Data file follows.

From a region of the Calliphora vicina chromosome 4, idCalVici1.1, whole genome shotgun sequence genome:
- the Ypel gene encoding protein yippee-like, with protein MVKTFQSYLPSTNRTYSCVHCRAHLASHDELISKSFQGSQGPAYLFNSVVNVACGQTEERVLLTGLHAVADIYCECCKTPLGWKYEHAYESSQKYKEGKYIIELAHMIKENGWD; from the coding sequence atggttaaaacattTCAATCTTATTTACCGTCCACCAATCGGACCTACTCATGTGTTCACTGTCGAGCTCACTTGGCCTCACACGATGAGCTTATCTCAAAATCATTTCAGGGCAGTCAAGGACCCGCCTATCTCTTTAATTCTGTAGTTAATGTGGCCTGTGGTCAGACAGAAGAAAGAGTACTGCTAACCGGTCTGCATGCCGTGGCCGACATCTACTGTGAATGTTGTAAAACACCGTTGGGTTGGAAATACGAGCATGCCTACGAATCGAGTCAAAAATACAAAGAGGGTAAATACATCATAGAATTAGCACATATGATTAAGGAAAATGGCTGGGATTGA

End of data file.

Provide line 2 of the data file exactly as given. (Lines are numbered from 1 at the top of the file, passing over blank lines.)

- the Ypel gene encoding protein yippee-like, with protein MVKTFQSYLPSTNRTYSCVHCRAHLASHDELISKSFQGSQGPAYLFNSVVNVACGQTEERVLLTGLHAVADIYCECCKTPLGWKYEHAYESSQKYKEGKYIIELAHMIKENGWD; from the coding sequence atggttaaaacattTCAATCTTATTTACCGTCCACCAATCGGACCTACTCATGTGTTCACTGTCGAGCTCACTTGGCCTCACACGATGAGCTTATCTCAAAATCATTTCAGGGCAGTCAAGGACCCGCCTATCTCTTTAATTCTGTAGTTAATGTGGCCTGTGGTCAGACAGAAGAAAGAGTACTGCTAACCGGTCTGCATGCCGTGGCCGACATCTACTGTGAATGTTGTAAAACACCGTTGGGTTGGAAATACGAGCATGCCTACGAATCGAGTCAAAAATACAAAGAGGGTAAATACATCATAGAATTAGCACATATGATTAAGGAAAATGGCTGGGATTGA